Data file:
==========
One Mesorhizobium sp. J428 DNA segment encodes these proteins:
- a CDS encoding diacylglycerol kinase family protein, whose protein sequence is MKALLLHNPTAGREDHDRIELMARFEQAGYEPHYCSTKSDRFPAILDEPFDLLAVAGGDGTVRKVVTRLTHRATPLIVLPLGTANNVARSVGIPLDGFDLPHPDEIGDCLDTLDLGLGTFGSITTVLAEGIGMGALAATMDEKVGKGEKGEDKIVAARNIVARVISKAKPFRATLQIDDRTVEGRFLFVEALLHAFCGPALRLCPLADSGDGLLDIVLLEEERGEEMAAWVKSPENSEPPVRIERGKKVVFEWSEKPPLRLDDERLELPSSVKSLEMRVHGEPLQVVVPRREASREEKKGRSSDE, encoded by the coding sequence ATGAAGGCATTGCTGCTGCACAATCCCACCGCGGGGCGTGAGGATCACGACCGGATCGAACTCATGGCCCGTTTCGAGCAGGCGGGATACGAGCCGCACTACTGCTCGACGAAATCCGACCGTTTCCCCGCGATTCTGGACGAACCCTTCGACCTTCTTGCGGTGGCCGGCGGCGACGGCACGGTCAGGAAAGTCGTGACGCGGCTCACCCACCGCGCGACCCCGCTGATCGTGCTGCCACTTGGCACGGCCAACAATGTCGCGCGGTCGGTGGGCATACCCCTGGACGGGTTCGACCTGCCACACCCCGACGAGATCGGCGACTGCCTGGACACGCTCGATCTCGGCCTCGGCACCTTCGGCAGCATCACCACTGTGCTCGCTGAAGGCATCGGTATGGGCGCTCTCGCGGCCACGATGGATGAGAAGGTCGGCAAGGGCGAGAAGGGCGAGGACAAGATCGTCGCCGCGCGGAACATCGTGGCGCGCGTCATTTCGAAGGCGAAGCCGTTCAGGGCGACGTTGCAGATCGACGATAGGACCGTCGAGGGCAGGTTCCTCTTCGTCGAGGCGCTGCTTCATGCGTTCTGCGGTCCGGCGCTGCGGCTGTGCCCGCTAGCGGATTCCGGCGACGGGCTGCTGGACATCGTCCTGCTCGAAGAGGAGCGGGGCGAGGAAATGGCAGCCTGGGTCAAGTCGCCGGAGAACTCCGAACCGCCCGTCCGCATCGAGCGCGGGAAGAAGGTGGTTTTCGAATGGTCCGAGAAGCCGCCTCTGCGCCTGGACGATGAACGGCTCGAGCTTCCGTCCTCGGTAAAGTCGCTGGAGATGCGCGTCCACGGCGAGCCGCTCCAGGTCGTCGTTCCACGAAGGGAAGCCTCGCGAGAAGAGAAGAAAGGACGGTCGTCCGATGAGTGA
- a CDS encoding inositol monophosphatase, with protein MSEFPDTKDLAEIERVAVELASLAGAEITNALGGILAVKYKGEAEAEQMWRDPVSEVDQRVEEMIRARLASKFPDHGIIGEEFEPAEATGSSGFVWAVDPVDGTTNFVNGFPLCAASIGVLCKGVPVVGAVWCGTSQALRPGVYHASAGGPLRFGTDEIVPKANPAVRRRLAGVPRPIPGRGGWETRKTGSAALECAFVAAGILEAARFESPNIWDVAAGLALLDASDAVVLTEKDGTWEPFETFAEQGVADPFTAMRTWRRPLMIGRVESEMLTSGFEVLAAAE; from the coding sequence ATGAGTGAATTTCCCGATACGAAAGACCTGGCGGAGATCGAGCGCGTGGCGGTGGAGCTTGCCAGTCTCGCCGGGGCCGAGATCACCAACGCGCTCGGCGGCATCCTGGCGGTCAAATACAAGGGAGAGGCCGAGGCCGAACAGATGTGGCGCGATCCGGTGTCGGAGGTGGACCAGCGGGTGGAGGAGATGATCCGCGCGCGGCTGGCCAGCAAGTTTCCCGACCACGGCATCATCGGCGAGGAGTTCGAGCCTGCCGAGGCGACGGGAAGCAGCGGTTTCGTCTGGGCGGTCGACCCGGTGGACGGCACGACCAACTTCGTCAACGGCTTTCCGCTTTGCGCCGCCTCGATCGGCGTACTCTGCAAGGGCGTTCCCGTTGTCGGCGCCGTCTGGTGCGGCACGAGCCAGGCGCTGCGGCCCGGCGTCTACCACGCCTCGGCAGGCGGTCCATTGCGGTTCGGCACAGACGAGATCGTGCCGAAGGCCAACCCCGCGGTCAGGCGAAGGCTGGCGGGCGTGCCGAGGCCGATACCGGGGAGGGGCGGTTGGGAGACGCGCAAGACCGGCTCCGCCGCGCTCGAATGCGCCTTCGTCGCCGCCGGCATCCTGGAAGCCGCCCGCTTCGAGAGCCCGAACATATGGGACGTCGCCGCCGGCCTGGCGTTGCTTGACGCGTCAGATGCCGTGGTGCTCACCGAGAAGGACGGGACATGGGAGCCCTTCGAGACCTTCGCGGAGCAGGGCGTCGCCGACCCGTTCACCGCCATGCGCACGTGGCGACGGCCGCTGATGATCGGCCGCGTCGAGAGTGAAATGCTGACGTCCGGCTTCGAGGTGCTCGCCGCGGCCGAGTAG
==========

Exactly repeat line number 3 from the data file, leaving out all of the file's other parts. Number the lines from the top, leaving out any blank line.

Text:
- a CDS encoding inositol monophosphatase, with protein MSEFPDTKDLAEIERVAVELASLAGAEITNALGGILAVKYKGEAEAEQMWRDPVSEVDQRVEEMIRARLASKFPDHGIIGEEFEPAEATGSSGFVWAVDPVDGTTNFVNGFPLCAASIGVLCKGVPVVGAVWCGTSQALRPGVYHASAGGPLRFGTDEIVPKANPAVRRRLAGVPRPIPGRGGWETRKTGSAALECAFVAAGILEAARFESPNIWDVAAGLALLDASDAVVLTEKDGTWEPFETFAEQGVADPFTAMRTWRRPLMIGRVESEMLTSGFEVLAAAE; from the coding sequence ATGAGTGAATTTCCCGATACGAAAGACCTGGCGGAGATCGAGCGCGTGGCGGTGGAGCTTGCCAGTCTCGCCGGGGCCGAGATCACCAACGCGCTCGGCGGCATCCTGGCGGTCAAATACAAGGGAGAGGCCGAGGCCGAACAGATGTGGCGCGATCCGGTGTCGGAGGTGGACCAGCGGGTGGAGGAGATGATCCGCGCGCGGCTGGCCAGCAAGTTTCCCGACCACGGCATCATCGGCGAGGAGTTCGAGCCTGCCGAGGCGACGGGAAGCAGCGGTTTCGTCTGGGCGGTCGACCCGGTGGACGGCACGACCAACTTCGTCAACGGCTTTCCGCTTTGCGCCGCCTCGATCGGCGTACTCTGCAAGGGCGTTCCCGTTGTCGGCGCCGTCTGGTGCGGCACGAGCCAGGCGCTGCGGCCCGGCGTCTACCACGCCTCGGCAGGCGGTCCATTGCGGTTCGGCACAGACGAGATCGTGCCGAAGGCCAACCCCGCGGTCAGGCGAAGGCTGGCGGGCGTGCCGAGGCCGATACCGGGGAGGGGCGGTTGGGAGACGCGCAAGACCGGCTCCGCCGCGCTCGAATGCGCCTTCGTCGCCGCCGGCATCCTGGAAGCCGCCCGCTTCGAGAGCCCGAACATATGGGACGTCGCCGCCGGCCTGGCGTTGCTTGACGCGTCAGATGCCGTGGTGCTCACCGAGAAGGACGGGACATGGGAGCCCTTCGAGACCTTCGCGGAGCAGGGCGTCGCCGACCCGTTCACCGCCATGCGCACGTGGCGACGGCCGCTGATGATCGGCCGCGTCGAGAGTGAAATGCTGACGTCCGGCTTCGAGGTGCTCGCCGCGGCCGAGTAG